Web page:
The news this week filled me with hope, and the main reason was that record numbers of young people chose to vote. I have worked in the field of children and young people’s participation for over 15 years. For many years I ran participation work, commissioned by our local authority. For years I heard policy makers, politicians, budget holders tell me they wanted to hear from children and young people but all too often their actions showed us something different. If children and young people feel like their voices won’t be heard, then they won’t speak out, they won’t participate. But there appears to be a change taking place. Finally, young people feel like someone is listening to them. Finally, they are recognising they do have a voice, and they have a right to partake and give their opinion.
My specialism for years in the participation field was in how we listen to the youngest of children, I have delivered a ‘ listening to young children’ training course, across the country for many years. I know that if we get it right in the early years, then we are providing children with essential life skills.
Listening to young children is a joy, we can and should involve them in decision making about a wide range of areas, including:
Resources we buy
Follow their interests for our planning
The design of our rooms/ outdoor spaces and buildings
They can help us plans menus etc
Over the years I have seen some inspiring examples of listening to children in the early years. I have worked across many sectors, and I always argued some of the best participation practice was coming from the early years. I would like to believe one of the reasons we are seeing a change in Young Peoples voting today is because those young people were the three and four year olds sixteen years ago that were listened to and had a voice in their early years setting. In early years we are making a difference.
At times life can feel busy, fraught as if things are happening and I get caught in them rather than actively taking part in them. During this month I have been trying hard to feel present, to enjoy the moments and to practice gratitude. I have started a journal this year, a journal to write down the things I am feeling grateful for. This practice of gratitude helps me to see the good moments, even in a day which has felt very hard. This last week has had some wonderful moments to be grateful for, a walk in beautiful sunshine with my daughter, excellent feedback on Mummy’s Got Bipolar book, children joyfully engaging in an activity, attending a protest march, watching beautiful sunrises as I arrive back from my daily swim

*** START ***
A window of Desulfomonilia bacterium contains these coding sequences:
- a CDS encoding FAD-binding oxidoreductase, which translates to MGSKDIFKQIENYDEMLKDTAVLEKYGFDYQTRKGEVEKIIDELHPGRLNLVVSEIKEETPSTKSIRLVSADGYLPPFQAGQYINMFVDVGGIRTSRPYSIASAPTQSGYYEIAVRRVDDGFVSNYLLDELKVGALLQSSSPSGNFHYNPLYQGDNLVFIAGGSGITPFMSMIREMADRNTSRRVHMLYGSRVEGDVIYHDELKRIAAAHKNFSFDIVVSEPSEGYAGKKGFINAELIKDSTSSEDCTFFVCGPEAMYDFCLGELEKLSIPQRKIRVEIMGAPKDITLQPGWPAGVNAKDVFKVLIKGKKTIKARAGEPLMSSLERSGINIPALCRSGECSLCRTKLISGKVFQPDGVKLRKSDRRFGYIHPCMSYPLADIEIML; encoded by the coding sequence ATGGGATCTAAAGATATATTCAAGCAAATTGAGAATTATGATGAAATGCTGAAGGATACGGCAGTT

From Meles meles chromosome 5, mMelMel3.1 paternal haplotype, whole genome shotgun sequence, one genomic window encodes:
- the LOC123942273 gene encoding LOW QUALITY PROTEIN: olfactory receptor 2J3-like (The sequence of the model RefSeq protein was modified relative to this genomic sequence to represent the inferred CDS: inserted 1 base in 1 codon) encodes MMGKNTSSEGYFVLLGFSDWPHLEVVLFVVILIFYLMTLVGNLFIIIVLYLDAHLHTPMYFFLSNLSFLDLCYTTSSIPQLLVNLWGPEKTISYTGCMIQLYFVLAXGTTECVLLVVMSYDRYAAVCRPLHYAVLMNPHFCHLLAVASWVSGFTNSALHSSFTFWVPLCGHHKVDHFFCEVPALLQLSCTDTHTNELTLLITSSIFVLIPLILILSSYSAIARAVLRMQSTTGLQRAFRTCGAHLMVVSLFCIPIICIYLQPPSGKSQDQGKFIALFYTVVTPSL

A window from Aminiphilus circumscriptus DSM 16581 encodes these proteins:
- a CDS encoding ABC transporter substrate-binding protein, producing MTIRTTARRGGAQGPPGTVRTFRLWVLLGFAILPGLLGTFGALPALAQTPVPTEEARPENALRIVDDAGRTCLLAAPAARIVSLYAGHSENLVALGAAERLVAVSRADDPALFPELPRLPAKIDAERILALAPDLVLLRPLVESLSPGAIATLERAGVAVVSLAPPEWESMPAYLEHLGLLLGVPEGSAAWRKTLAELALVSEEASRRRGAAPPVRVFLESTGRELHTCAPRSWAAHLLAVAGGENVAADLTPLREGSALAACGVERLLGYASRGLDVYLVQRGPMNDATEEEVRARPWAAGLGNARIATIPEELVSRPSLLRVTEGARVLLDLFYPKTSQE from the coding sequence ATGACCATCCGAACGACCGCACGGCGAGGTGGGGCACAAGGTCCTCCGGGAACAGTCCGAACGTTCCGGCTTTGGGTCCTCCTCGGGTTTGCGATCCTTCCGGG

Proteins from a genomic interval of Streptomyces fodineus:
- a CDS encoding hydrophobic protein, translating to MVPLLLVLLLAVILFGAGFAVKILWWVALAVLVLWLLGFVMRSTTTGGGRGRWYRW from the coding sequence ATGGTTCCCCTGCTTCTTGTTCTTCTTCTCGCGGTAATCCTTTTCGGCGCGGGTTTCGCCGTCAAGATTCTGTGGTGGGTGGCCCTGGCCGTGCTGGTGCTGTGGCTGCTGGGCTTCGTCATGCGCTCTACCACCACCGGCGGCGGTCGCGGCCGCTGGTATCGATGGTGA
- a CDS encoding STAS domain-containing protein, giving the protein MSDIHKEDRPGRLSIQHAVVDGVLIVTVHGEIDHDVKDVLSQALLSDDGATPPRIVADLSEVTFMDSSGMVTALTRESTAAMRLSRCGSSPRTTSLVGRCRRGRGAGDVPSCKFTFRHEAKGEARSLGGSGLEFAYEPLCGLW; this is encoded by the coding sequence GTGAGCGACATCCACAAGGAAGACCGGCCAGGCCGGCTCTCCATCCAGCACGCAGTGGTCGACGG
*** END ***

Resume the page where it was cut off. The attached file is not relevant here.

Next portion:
This last week it has felt particularly important to be grateful for the life I have and the opportunities I have. Last Sunday we spent time with a close friend who is dying of cancer, the conversations were around the time she has left, the things she wants to do, her regrets about what she hasn’t done but also the joy of the life she has had. These conversations brought to the front of my mind the importance of enjoying the here and the now, the importance of embracing and loving the life I have. I am also aware as a woman in the UK I am so fortunate; I run my own business, I have the freedom to be creative and try new things, I feel safe in the area that I live and in the job that I choose to do. I don’t agree with the politics of the leaders of my country, but at least I am not hearing that our Prime Minister is advocating the groping of women and the verbal mockery of disabled people. For this reason, I took part in the women’s march in Bristol yesterday, to celebrate the fact that I am free to protest, I am a strong, healthy and able woman who can have her voice heard and I can speak out against injustices.
This poster from yesterday felt like words of truth for me, I am grateful that I am a strong woman, that I am surrounded by strong women who are my friends and that I have raised two strong daughters. For these things, I am very grateful.
My job is hugely varied, which I love. This week I have been creating stress and anxiety toolkits for older children and teens. Delivering participation and well-being training to Bath YFC and being creative outdoors with my nurture children. The focus with all of this has been thinking about well-being and promoting well-being.
I have worked in the field of participation for many years, by listening to children and young people, giving them a voice and enabling them to feel that they are special and unique, we know this enhances their well-being. We also know that many children and young people suffer from huge pressures and stresses and often feel very anxious, particularly at this time of year with exams affecting both primary and senior aged children. With this in mind, I have recently been developing some stress and anxiety toolkits, and I have been asking young people to trial them for me, with excellent feedback.
In my nurture work, I have been making the most of the sunshine and enjoying outside spaces with the children. This week we were making nature pictures, collecting small things from outdoors that they found and sticking them onto a card with double sided sticky tape. This is such a simple and wonderful activity. It was delightful to see the wonder and excitement the children expressed as they found their treasures and made a picture out of them. It’s brilliant to observe these children concentrating, engaging, being curious and creative and talking with enthusiasm about what they were finding. These are children who at the beginning of the school year found it hard to focus on anything for more than a few minutes, and now were engaging for around 40minutes. A very joyful experience and a great sense of their enhancing well-being.
Image of a nature picture